– Andras

Diagnostic Imaging 2.0: Specific search engines August 2, 2008

Posted by tomography in Diagnostic Imaging 2.0, search engine, SEEKRadiology, swicki, web 2.0.
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If you read John Battelle’s book titled The Search: how Google and its rivals rewrote the rules of business and transformed our culture, it is clear that without search engines the World Wide Web and the experience of its users would not be the same as it is today.

Companies such as Goto.com and Altavista.com were among the first search engines, but today Google, Yahoo and several others are the ones we turn to when looking for information on the Web. The problem with these engines is that they are not too good at accommodating the work of diagnostic imaging professionals. They cover too much virtual space, therefore their results are enormous, but most of the time they are not too relevant.

Here is a list of diagnostic imaging-specific search engines. Some are a result of small projects, while others enjoy the comfort of large support groups. They are all different, and they all work a little bit different. You have to find the one that suits your needs best.

1. As the name implies this one is a search engine fine tuned for Radiology searches, and indeed it is. RadiologySearch.net was developed by Dr. Roland Talanow, a radiology resident at the Cleveland Clinic in Ohio. His goal was to develop an engine that turns up more information from radiology-specific peer-reviewed sources while filters non peer-reviewed content. As you can see on the image you can select from 13 options before hitting the “search” button. You can search in over a 1000 peer-reviewed websites, in over 150 scientific journals, and among thousands of images, radiology cases, teaching files, books, lectures, videos. The links to all the relevant journals and societies may be found under the search area, plus all the latest news and publications appear towards the bottom of the page. Therefore this website goes beyond the traditional search page role, and resembles more to a radiology portal. Registered users may also save their individual searches for quick access, and repeated search.

Further reading:

2. Thursday, the 21st of December, 2006 was the release date of Yottalook, a radiology-specific search engine developed and actively maintained by four radiologists – Woojin Kim MD, Khan M. Siddiqui MD, William Boonn MD and Nabile Safdar MD – and powered by iVirtuoso’s algorithm. Yottalook offers four search engines: Yottalook Web, Yottalook Images, Yottalook Anatomy and Yottalook Book.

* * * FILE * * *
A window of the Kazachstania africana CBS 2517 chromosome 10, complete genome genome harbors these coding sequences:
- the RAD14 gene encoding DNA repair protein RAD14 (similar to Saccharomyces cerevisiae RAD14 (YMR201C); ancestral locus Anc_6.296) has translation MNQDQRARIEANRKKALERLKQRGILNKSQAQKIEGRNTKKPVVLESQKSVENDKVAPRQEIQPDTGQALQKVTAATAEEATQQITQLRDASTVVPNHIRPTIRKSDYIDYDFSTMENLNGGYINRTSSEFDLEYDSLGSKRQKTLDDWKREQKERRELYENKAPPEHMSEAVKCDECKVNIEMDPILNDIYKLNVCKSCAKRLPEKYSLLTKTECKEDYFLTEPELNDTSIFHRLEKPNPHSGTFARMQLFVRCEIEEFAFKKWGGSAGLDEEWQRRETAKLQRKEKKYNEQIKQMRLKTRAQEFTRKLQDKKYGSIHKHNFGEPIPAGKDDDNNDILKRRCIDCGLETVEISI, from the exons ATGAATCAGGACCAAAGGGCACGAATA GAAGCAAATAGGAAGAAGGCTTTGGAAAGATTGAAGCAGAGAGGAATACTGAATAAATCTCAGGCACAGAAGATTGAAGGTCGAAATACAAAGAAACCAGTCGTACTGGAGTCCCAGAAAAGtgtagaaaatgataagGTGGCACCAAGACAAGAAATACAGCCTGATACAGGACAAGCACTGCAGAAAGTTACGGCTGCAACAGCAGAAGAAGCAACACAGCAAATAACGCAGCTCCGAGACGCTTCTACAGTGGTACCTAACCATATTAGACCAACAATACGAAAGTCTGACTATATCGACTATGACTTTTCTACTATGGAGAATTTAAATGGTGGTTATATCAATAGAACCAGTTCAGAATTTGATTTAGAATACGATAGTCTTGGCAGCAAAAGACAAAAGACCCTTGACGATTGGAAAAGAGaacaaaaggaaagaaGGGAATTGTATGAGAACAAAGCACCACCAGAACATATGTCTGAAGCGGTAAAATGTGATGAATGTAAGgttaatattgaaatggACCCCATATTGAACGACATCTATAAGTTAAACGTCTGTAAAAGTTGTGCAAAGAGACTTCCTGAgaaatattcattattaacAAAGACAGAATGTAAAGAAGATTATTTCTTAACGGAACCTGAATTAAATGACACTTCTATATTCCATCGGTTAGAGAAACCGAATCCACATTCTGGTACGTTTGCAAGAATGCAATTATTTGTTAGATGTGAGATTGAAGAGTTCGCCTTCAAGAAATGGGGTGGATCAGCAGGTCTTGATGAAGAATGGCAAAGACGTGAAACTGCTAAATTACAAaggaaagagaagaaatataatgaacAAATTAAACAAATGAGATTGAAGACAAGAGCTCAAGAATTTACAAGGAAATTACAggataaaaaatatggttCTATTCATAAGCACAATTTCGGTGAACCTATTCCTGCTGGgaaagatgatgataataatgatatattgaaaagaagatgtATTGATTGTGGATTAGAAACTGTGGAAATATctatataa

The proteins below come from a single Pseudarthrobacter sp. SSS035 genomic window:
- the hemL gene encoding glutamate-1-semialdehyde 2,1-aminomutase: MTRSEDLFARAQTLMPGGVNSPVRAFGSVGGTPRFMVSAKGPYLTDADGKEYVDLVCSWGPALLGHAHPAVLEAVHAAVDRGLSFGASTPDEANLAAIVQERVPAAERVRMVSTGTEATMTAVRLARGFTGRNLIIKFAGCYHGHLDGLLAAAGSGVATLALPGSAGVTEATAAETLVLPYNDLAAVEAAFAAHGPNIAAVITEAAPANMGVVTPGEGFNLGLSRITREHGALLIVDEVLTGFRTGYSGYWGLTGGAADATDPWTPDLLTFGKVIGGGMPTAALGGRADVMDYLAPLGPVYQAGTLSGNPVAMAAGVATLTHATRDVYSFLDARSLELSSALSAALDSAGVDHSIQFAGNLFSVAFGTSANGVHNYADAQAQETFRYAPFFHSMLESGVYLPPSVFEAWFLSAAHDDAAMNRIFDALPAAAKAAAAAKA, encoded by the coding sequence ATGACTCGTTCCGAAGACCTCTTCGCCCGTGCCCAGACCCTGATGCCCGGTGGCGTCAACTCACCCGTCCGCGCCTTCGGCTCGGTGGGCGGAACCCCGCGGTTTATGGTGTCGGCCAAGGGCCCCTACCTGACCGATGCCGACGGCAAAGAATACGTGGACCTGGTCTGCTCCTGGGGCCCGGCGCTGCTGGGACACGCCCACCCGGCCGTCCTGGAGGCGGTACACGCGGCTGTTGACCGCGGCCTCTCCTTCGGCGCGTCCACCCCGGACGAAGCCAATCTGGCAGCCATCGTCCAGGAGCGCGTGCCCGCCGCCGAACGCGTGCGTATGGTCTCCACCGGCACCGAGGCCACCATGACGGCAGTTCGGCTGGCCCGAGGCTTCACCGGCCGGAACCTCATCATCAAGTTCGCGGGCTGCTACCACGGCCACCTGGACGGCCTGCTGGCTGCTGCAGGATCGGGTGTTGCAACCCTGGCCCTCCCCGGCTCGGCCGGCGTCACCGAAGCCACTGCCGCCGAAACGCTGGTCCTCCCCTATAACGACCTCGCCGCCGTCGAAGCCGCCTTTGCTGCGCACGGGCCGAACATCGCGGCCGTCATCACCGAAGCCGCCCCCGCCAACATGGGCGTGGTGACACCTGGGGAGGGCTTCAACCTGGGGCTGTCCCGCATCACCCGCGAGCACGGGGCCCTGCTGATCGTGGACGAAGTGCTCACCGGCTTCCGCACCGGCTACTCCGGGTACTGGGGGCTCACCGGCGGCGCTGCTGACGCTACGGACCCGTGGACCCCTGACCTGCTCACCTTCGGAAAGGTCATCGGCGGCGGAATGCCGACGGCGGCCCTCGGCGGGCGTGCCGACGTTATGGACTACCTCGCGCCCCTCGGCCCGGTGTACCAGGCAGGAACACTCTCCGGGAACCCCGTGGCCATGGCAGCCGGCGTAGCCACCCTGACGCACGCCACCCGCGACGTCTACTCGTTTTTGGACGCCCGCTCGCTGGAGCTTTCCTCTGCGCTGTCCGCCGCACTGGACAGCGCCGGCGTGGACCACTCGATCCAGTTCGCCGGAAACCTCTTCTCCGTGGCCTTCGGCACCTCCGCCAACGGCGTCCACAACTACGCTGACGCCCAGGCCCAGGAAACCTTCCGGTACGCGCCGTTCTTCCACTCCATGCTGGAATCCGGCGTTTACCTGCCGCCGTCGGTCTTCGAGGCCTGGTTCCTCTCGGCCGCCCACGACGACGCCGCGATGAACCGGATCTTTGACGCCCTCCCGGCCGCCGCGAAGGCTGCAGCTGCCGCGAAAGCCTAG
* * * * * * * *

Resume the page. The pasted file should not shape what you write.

Yottalook Web has been designed to search online radiology sources only. The “Refine results” window offers a list of words every time you initiate a new search, and tries to help you narrow down your destination quicker.

Yottalook Images relies on peer-reviewed materials only, and works from a database of 700,000 images. Search results are presented in either “detailed” or “thumbnails only” mode. It supports PicLens, so that you can view all the images full screen on a 3D wall!

Yottalook Anatomy helps you find anatomical information and images with higher efficiency.

Yottalook Books is a customized and Yottalook optimized Google Book Search. It allows you to read full-text radiology books online.

According to Wikipedia Yotta is “an SI prefix in the SI (system of units) denoting 1024 or 1 000 000 000 000 000 000 000 000.” That is a lot of zeros, but a very catching name for a search engine. Could a search engine give you that many results? Find out for yourself at Yottalook.com!

3. It will not find you gold, but it will dig up just about anything besides that: ARRS GoldMiner® was created for finding images in a select group of peer-reviewed journals and now it has access to 196,130 images published in 249 radiology journals.

After initiating a search, you have the option to further narrow your results by modality, patient age and sex. What is interesting about GoldMiner® is that it “understands” medical vocabulary! For example it “knows” that gallstones and “cholelithiasis” mean the same thing by incorporating the UMLS Metathesaurus and the Medical Subject Heading (MeSH) into its technology. So, if you enter “kidney stones” it will look for images that are labeled as “renal calculi” as well, giving you an extended list of options.

GoldMiner® Global beta allows users to search Goldminer’s English-language database in their own language. It manages to do so by translating the words the user types into the search box through the National Library of Medicine. It is available in German, Italian, French, Spanish, Russian, Portuguese and some other languages.

Read the journal article on ARRS GoldMiner here.

4. “A collaborative social search engine.” That is the Wikipedia definition of a swicki. The Radiology Search Engine swicki was created by Gerard Deib and is further improved by its user community.

Swickis are easy to edit search engines, that rely heavily on group feedback. When you set up a swicki, you need to give it a name, choose a topic, and start “training” your search engine by specifying a couple websites, blogs, and wikis as starting points.